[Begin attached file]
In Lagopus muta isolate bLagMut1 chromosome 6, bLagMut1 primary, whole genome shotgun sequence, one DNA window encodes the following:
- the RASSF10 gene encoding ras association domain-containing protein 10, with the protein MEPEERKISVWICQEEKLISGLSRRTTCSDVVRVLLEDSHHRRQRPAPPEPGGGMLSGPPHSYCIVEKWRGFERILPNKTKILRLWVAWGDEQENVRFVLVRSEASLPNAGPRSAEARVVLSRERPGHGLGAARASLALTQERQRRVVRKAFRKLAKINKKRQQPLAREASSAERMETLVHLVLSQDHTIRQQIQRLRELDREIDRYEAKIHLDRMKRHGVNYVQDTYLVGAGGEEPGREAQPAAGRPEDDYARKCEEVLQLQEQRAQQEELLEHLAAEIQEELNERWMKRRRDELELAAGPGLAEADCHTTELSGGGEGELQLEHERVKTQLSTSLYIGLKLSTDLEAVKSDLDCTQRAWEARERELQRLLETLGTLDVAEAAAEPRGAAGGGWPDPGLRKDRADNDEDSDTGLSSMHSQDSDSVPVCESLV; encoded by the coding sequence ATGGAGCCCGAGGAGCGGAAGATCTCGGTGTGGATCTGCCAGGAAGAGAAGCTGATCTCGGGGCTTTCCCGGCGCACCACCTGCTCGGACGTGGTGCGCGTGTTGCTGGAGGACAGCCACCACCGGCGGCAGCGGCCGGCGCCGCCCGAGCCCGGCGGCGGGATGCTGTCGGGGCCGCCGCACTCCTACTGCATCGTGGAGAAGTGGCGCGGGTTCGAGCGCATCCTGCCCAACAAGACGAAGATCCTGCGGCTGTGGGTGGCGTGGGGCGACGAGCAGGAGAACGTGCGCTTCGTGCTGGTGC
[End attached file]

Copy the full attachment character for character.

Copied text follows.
In Lagopus muta isolate bLagMut1 chromosome 6, bLagMut1 primary, whole genome shotgun sequence, one DNA window encodes the following:
- the RASSF10 gene encoding ras association domain-containing protein 10, with the protein MEPEERKISVWICQEEKLISGLSRRTTCSDVVRVLLEDSHHRRQRPAPPEPGGGMLSGPPHSYCIVEKWRGFERILPNKTKILRLWVAWGDEQENVRFVLVRSEASLPNAGPRSAEARVVLSRERPGHGLGAARASLALTQERQRRVVRKAFRKLAKINKKRQQPLAREASSAERMETLVHLVLSQDHTIRQQIQRLRELDREIDRYEAKIHLDRMKRHGVNYVQDTYLVGAGGEEPGREAQPAAGRPEDDYARKCEEVLQLQEQRAQQEELLEHLAAEIQEELNERWMKRRRDELELAAGPGLAEADCHTTELSGGGEGELQLEHERVKTQLSTSLYIGLKLSTDLEAVKSDLDCTQRAWEARERELQRLLETLGTLDVAEAAAEPRGAAGGGWPDPGLRKDRADNDEDSDTGLSSMHSQDSDSVPVCESLV; encoded by the coding sequence ATGGAGCCCGAGGAGCGGAAGATCTCGGTGTGGATCTGCCAGGAAGAGAAGCTGATCTCGGGGCTTTCCCGGCGCACCACCTGCTCGGACGTGGTGCGCGTGTTGCTGGAGGACAGCCACCACCGGCGGCAGCGGCCGGCGCCGCCCGAGCCCGGCGGCGGGATGCTGTCGGGGCCGCCGCACTCCTACTGCATCGTGGAGAAGTGGCGCGGGTTCGAGCGCATCCTGCCCAACAAGACGAAGATCCTGCGGCTGTGGGTGGCGTGGGGCGACGAGCAGGAGAACGTGCGCTTCGTGCTGGTGC